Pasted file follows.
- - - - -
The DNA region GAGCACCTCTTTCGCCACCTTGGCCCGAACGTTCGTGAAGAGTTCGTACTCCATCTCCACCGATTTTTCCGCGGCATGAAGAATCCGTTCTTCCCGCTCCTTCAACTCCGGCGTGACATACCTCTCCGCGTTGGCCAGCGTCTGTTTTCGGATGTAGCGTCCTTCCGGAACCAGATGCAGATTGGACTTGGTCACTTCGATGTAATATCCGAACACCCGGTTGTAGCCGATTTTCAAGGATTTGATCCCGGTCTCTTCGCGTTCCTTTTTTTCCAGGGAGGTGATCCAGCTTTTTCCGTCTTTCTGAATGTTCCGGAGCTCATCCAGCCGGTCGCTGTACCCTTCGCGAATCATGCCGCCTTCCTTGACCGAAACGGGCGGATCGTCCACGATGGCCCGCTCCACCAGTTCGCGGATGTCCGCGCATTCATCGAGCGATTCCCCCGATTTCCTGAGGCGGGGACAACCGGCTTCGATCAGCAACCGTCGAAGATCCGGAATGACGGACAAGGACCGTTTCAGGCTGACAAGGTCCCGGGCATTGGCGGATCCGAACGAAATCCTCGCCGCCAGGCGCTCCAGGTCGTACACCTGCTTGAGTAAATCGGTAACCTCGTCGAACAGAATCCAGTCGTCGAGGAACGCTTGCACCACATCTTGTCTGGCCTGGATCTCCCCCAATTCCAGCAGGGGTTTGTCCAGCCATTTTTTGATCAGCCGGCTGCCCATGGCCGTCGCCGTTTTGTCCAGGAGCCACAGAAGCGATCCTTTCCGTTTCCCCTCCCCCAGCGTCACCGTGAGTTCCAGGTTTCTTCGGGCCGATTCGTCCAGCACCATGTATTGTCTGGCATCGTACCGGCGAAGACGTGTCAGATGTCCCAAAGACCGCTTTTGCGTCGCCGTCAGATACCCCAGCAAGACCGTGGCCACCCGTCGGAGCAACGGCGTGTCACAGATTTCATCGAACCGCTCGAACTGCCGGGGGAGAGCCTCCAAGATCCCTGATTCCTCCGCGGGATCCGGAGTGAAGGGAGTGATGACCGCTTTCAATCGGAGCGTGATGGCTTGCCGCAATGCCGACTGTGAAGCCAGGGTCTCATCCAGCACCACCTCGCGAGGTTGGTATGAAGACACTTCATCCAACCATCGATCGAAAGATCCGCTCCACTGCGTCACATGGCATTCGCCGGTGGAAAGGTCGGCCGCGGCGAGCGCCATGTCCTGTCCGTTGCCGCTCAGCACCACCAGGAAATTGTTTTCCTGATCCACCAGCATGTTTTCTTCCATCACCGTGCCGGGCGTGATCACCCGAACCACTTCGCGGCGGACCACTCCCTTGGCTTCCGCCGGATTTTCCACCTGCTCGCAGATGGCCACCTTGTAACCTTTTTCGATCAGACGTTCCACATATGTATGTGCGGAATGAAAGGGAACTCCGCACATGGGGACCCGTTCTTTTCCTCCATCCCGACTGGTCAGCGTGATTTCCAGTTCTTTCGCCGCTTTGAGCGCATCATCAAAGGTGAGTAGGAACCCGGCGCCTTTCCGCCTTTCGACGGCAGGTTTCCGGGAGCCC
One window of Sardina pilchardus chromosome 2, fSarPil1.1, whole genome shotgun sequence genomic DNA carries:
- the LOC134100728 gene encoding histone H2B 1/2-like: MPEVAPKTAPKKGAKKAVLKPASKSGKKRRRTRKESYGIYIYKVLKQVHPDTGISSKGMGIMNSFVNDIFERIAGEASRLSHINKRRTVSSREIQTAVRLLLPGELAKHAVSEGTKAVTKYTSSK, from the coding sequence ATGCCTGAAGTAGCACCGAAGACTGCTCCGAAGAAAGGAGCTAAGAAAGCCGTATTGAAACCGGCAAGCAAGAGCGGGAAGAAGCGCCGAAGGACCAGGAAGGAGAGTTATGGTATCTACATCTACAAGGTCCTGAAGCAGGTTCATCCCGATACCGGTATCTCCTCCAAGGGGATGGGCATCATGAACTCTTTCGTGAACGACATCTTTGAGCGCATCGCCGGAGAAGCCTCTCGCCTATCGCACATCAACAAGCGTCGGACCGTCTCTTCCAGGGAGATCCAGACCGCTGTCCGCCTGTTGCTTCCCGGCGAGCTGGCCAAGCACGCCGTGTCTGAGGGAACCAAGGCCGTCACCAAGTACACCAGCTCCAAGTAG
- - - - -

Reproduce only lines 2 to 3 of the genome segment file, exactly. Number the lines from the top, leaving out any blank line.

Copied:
One window of Sardina pilchardus chromosome 2, fSarPil1.1, whole genome shotgun sequence genomic DNA carries:
- the LOC134100728 gene encoding histone H2B 1/2-like: MPEVAPKTAPKKGAKKAVLKPASKSGKKRRRTRKESYGIYIYKVLKQVHPDTGISSKGMGIMNSFVNDIFERIAGEASRLSHINKRRTVSSREIQTAVRLLLPGELAKHAVSEGTKAVTKYTSSK, from the coding sequence ATGCCTGAAGTAGCACCGAAGACTGCTCCGAAGAAAGGAGCTAAGAAAGCCGTATTGAAACCGGCAAGCAAGAGCGGGAAGAAGCGCCGAAGGACCAGGAAGGAGAGTTATGGTATCTACATCTACAAGGTCCTGAAGCAGGTTCATCCCGATACCGGTATCTCCTCCAAGGGGATGGGCATCATGAACTCTTTCGTGAACGACATCTTTGAGCGCATCGCCGGAGAAGCCTCTCGCCTATCGCACATCAACAAGCGTCGGACCGTCTCTTCCAGGGAGATCCAGACCGCTGTCCGCCTGTTGCTTCCCGGCGAGCTGGCCAAGCACGCCGTGTCTGAGGGAACCAAGGCCGTCACCAAGTACACCAGCTCCAAGTAG